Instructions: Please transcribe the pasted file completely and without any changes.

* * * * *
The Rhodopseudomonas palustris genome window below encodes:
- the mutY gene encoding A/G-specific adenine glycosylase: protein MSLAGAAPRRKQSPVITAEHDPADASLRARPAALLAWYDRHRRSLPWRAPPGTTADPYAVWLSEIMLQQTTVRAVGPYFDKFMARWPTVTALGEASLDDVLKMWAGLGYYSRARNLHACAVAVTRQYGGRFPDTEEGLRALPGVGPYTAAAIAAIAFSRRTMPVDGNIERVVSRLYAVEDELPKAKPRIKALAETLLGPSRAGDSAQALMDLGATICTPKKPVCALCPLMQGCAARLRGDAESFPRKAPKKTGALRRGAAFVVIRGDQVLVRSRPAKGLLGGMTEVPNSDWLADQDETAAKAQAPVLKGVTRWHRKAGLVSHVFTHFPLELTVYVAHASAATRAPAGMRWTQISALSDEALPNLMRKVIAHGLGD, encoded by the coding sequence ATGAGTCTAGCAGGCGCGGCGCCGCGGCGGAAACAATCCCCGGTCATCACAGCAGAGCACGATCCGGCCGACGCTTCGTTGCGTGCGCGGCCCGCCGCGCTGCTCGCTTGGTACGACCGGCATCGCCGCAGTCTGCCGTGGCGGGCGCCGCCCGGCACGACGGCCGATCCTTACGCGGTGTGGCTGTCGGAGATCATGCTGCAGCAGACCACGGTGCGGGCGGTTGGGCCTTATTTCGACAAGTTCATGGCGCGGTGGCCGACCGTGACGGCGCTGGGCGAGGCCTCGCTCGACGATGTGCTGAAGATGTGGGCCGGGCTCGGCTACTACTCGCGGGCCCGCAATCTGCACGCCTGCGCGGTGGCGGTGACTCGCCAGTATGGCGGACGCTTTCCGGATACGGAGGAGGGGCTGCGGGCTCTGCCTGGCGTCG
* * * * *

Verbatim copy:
The Rhodopseudomonas palustris genome window below encodes:
- the mutY gene encoding A/G-specific adenine glycosylase: protein MSLAGAAPRRKQSPVITAEHDPADASLRARPAALLAWYDRHRRSLPWRAPPGTTADPYAVWLSEIMLQQTTVRAVGPYFDKFMARWPTVTALGEASLDDVLKMWAGLGYYSRARNLHACAVAVTRQYGGRFPDTEEGLRALPGVGPYTAAAIAAIAFSRRTMPVDGNIERVVSRLYAVEDELPKAKPRIKALAETLLGPSRAGDSAQALMDLGATICTPKKPVCALCPLMQGCAARLRGDAESFPRKAPKKTGALRRGAAFVVIRGDQVLVRSRPAKGLLGGMTEVPNSDWLADQDETAAKAQAPVLKGVTRWHRKAGLVSHVFTHFPLELTVYVAHASAATRAPAGMRWTQISALSDEALPNLMRKVIAHGLGD, encoded by the coding sequence ATGAGTCTAGCAGGCGCGGCGCCGCGGCGGAAACAATCCCCGGTCATCACAGCAGAGCACGATCCGGCCGACGCTTCGTTGCGTGCGCGGCCCGCCGCGCTGCTCGCTTGGTACGACCGGCATCGCCGCAGTCTGCCGTGGCGGGCGCCGCCCGGCACGACGGCCGATCCTTACGCGGTGTGGCTGTCGGAGATCATGCTGCAGCAGACCACGGTGCGGGCGGTTGGGCCTTATTTCGACAAGTTCATGGCGCGGTGGCCGACCGTGACGGCGCTGGGCGAGGCCTCGCTCGACGATGTGCTGAAGATGTGGGCCGGGCTCGGCTACTACTCGCGGGCCCGCAATCTGCACGCCTGCGCGGTGGCGGTGACTCGCCAGTATGGCGGACGCTTTCCGGATACGGAGGAGGGGCTGCGGGCTCTGCCTGGCGTCG